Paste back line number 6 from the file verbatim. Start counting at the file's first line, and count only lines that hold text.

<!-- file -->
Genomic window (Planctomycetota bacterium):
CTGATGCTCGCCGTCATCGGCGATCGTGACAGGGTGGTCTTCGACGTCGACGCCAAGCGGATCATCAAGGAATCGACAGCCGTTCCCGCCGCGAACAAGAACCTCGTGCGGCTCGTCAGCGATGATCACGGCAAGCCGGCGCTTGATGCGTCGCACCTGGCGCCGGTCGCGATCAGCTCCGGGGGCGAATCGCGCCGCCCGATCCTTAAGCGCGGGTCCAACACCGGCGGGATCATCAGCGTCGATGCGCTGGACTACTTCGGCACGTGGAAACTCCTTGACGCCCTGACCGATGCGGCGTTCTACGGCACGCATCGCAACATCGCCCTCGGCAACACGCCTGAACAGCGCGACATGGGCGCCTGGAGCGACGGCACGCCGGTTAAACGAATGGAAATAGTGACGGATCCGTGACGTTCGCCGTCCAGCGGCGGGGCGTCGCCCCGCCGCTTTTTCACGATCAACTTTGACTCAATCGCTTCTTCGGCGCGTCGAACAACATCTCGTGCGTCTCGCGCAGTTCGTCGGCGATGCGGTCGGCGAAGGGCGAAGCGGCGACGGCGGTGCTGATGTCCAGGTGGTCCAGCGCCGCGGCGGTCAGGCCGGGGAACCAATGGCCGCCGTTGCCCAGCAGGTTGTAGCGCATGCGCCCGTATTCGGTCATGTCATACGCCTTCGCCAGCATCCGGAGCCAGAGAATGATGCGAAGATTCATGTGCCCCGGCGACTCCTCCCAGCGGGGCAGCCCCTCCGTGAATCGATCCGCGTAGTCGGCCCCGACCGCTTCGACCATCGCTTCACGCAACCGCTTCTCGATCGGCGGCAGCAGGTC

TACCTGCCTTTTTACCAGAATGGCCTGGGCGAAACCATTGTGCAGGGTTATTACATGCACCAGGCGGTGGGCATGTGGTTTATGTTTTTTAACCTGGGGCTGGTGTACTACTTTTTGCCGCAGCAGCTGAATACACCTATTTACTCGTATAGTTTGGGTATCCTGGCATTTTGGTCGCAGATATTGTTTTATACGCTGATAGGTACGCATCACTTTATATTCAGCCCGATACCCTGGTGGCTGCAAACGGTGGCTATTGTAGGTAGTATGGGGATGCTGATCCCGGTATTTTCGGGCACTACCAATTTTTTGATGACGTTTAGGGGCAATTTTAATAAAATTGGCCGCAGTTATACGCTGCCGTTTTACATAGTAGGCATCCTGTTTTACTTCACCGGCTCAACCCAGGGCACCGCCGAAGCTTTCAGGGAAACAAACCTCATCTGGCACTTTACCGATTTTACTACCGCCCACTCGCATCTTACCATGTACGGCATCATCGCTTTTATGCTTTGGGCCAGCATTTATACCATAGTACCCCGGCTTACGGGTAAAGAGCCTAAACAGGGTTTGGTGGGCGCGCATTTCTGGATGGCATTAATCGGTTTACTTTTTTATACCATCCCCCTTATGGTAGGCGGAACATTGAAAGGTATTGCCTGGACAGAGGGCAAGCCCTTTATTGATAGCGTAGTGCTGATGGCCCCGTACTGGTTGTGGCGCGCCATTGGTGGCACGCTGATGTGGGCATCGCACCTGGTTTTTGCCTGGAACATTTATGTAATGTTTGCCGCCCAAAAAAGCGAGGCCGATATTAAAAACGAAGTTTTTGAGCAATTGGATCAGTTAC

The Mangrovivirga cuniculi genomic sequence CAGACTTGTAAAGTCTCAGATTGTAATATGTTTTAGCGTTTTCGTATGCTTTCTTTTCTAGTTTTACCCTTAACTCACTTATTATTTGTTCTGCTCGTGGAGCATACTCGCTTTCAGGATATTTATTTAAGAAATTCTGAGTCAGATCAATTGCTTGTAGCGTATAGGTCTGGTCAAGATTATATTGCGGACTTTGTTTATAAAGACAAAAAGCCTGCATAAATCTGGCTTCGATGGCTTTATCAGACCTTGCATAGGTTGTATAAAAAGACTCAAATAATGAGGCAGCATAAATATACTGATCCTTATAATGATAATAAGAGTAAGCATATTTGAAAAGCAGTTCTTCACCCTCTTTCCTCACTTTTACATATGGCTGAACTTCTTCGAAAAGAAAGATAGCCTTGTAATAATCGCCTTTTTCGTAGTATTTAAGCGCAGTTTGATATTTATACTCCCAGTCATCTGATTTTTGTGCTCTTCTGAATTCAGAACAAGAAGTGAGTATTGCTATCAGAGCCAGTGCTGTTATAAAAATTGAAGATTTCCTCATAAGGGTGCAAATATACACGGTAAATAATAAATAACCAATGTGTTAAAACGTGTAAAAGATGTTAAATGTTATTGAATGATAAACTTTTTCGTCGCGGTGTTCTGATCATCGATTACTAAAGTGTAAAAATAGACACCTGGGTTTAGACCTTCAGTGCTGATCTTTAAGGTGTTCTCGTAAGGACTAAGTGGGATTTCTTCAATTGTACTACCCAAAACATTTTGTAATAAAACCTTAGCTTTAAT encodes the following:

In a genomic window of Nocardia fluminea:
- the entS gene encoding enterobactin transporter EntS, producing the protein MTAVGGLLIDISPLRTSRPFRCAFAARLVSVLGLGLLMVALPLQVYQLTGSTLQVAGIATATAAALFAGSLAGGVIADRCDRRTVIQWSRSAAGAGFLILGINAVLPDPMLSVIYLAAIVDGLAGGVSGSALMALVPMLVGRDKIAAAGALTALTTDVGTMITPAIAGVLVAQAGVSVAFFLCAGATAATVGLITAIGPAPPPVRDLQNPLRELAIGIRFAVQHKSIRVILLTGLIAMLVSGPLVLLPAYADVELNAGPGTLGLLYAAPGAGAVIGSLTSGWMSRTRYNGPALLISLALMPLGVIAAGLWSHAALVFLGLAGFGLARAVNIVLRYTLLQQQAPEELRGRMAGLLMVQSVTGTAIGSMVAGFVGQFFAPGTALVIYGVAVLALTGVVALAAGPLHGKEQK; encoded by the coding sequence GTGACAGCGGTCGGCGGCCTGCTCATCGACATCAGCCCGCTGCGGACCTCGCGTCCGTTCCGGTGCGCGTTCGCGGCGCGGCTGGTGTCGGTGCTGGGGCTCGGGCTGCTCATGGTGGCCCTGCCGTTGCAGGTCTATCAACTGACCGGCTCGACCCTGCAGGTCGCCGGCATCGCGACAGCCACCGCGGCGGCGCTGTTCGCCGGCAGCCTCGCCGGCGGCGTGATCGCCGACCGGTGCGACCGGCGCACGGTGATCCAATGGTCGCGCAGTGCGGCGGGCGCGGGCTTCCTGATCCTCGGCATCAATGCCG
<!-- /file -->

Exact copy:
- the entS gene encoding enterobactin transporter EntS, producing the protein MTAVGGLLIDISPLRTSRPFRCAFAARLVSVLGLGLLMVALPLQVYQLTGSTLQVAGIATATAAALFAGSLAGGVIADRCDRRTVIQWSRSAAGAGFLILGINAVLPDPMLSVIYLAAIVDGLAGGVSGSALMALVPMLVGRDKIAAAGALTALTTDVGTMITPAIAGVLVAQAGVSVAFFLCAGATAATVGLITAIGPAPPPVRDLQNPLRELAIGIRFAVQHKSIRVILLTGLIAMLVSGPLVLLPAYADVELNAGPGTLGLLYAAPGAGAVIGSLTSGWMSRTRYNGPALLISLALMPLGVIAAGLWSHAALVFLGLAGFGLARAVNIVLRYTLLQQQAPEELRGRMAGLLMVQSVTGTAIGSMVAGFVGQFFAPGTALVIYGVAVLALTGVVALAAGPLHGKEQK; encoded by the coding sequence GTGACAGCGGTCGGCGGCCTGCTCATCGACATCAGCCCGCTGCGGACCTCGCGTCCGTTCCGGTGCGCGTTCGCGGCGCGGCTGGTGTCGGTGCTGGGGCTCGGGCTGCTCATGGTGGCCCTGCCGTTGCAGGTCTATCAACTGACCGGCTCGACCCTGCAGGTCGCCGGCATCGCGACAGCCACCGCGGCGGCGCTGTTCGCCGGCAGCCTCGCCGGCGGCGTGATCGCCGACCGGTGCGACCGGCGCACGGTGATCCAATGGTCGCGCAGTGCGGCGGGCGCGGGCTTCCTGATCCTCGGCATCAATGCCG